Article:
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Yurt / Ger Diary

written by Rene K. Mueller, Copyright (c) 2005, 2006, 2007, 2008, 2009, last updated Sat, January 3, 2015

Updates

Fri, December 18, 2009: Last update, moved to France and describe with a bit longer entry.

Sun, July 6, 2008: Photos from the take down, which I finally put up - with these the yurt diary also ends.

Sun, April 20, 2008: Last days, concluding total wood usage for winter season 2007/2008, and larger skylights grids finished.

Sat, April 5, 2008: Skylight grids further refined, with some photos.

Sat, March 22, 2008: Various skylight supporting grids with willow bows made, with photos and an illustration.

Mon, March 10, 2008: Milder days, storm aftermath with a few thoughts how to prepare for a storm.

Sat, January 5, 2008: Added PVC to seal brittle older PE wall cover - concluding longlivity of PE for yurt usage after apprx. 24 months.

Sat, December 22, 2007: December solstice, past days trying to dry the insulation which got wet before winter returned.

Mon, October 29, 2007: Roof thermal insulation put up, roof extension over the door and also a door frame extension covering junctions.

Tue, October 23, 2007: Replacing door without taking down the yurt, and putting up the thermal insulation of the wall.

Thu, September 6, 2007: Cooler weather, higher temperature range in the yurt, attaching stove pipe again, and looking at compost as heat source.

Sat, August 4, 2007: Built a quick attached room with existing lattice-wall of 12m length.

Sat, June 30, 2007: Kind of picked up the diary again, and updated it with various entry, weather diary, fixing small things on the yurt, meeting stone age enthusiast.

Sat, April 28, 2007: Yurt is taken down, and on the existing floor the geodesic dome has been moved with a preliminary setup.

Tue, January 2, 2007: Visiting Chris Aeppli and his 7.5m yurt and new photos of the interior.

Thu, December 14, 2006: Skeleton of travel yurt finished, first erection.

Sun, November 26, 2006: Finishing thermal insulation setup, new PE rain cover - ready for winter 2006/2007.

Sun, November 5, 2006: Further updates on progress thermal insulation with straw filled jute blankets.

Sun, October 22, 2006: More updates on progress of new place and its setup.

Mon, October 9, 2006: After couple of weeks I updated the diary with new entries (Fall Approaching, New Place Found, Preparing Moving etc).

Sat, September 9, 2006: Visited Claudius Kern, a few photos of his two level yurt.

Fri, July 7, 2006: More photos of door construction (vertical laths based).

Wed, May 31, 2006: Photos of two wheels / toonos I'm working on (not yet finished), and a couple of wonderful fotos of a sunset of the last day of May 2006.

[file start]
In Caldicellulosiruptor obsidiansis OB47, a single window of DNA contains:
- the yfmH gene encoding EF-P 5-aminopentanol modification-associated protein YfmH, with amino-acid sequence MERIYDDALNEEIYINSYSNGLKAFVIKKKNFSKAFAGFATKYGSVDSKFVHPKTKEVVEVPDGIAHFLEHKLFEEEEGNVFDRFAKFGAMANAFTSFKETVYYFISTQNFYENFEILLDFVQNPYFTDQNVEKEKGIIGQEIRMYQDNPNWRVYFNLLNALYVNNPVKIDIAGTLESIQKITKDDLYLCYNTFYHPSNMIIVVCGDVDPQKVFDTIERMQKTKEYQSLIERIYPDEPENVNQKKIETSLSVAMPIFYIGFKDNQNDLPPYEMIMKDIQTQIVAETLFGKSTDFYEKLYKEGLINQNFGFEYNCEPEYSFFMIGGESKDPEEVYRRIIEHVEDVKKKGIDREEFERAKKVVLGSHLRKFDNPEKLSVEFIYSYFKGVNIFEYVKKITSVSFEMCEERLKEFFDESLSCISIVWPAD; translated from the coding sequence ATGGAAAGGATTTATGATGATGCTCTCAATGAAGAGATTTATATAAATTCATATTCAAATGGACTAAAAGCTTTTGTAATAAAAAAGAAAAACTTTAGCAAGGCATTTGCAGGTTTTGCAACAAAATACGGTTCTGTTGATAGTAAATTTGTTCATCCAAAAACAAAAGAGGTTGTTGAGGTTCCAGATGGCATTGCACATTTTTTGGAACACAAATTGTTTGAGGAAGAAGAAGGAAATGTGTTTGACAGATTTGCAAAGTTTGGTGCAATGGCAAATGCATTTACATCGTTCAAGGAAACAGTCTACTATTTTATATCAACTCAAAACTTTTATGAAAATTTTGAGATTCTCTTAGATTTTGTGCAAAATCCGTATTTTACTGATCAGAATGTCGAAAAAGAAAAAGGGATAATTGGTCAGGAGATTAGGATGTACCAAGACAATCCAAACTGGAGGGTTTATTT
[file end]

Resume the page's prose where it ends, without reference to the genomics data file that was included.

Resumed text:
Fri, April 21, 2006: Updated diary with few photos of repairing skylight (dried tape replaced).

Mon, March 6, 2006: Interior photos and a video-clip added.

Sat, January 7, 2006: Added more pictures, added more insulation layers.

Fri, November 25, 2005: More photos, first real snow, roof cover construction photos added as well.

Tue, November 8, 2005: Updated the last days with photos, yurt erected with raincover and thermal insulation, preparing the interior.

Sun, October 23, 2005: Added photos to the last days entries, toono, roof cover, and door construction.

Mon, October 17, 2005: Rain cover done, toono cover finished with clear PVC, and sew main cotton roof canvas, and attached cords on wall canvas to bind them.

Fri, October 7, 2005: Premiere yurt put up, without cover as of now.

Wed, October 5, 2005: Making of crown-wheel (toono) and its cover.

Fri, September 23, 2005: Making of the khana.

Sat, September 17, 2005: Starting the yurt diary.

Introduction


Premiere Yurt Put Up (without cover) (2005)

Yurt erected with cover and insulation, in the background the Tipi (2005)

Winter Time (2005)
Welcome to my Yurt Diary.

I spent the summer 2005 in a tipi, and prepared myself a shelter for the winter 2005/2006: a yurt - which this diary started.

A friend of mine joined me to build a yurt in fall of 2005 - we acquired some material together, but actually build our own yurt separately. As of November 2005 I moved from my tipi to the yurt, which I erected with thermal insulation. Then I prepared the interior with stove, bed, tables and infrastructure to live and work in it - I was using WC, shower, washing machine and kitchen in the nearby farming house.

As of October 2006 I moved to a new place, apprx. 500m to a neighbouring farmer with a great place, a bit exposed to winds but on the other hand a great vista. At this place I have running water (spring, cold and hot), and I'm able to use WC and washing machine from the neighbour; kitchen and shower I build now myself. As of April 2008 I took the yurt down and no longer update this diary anymore, but keep it online.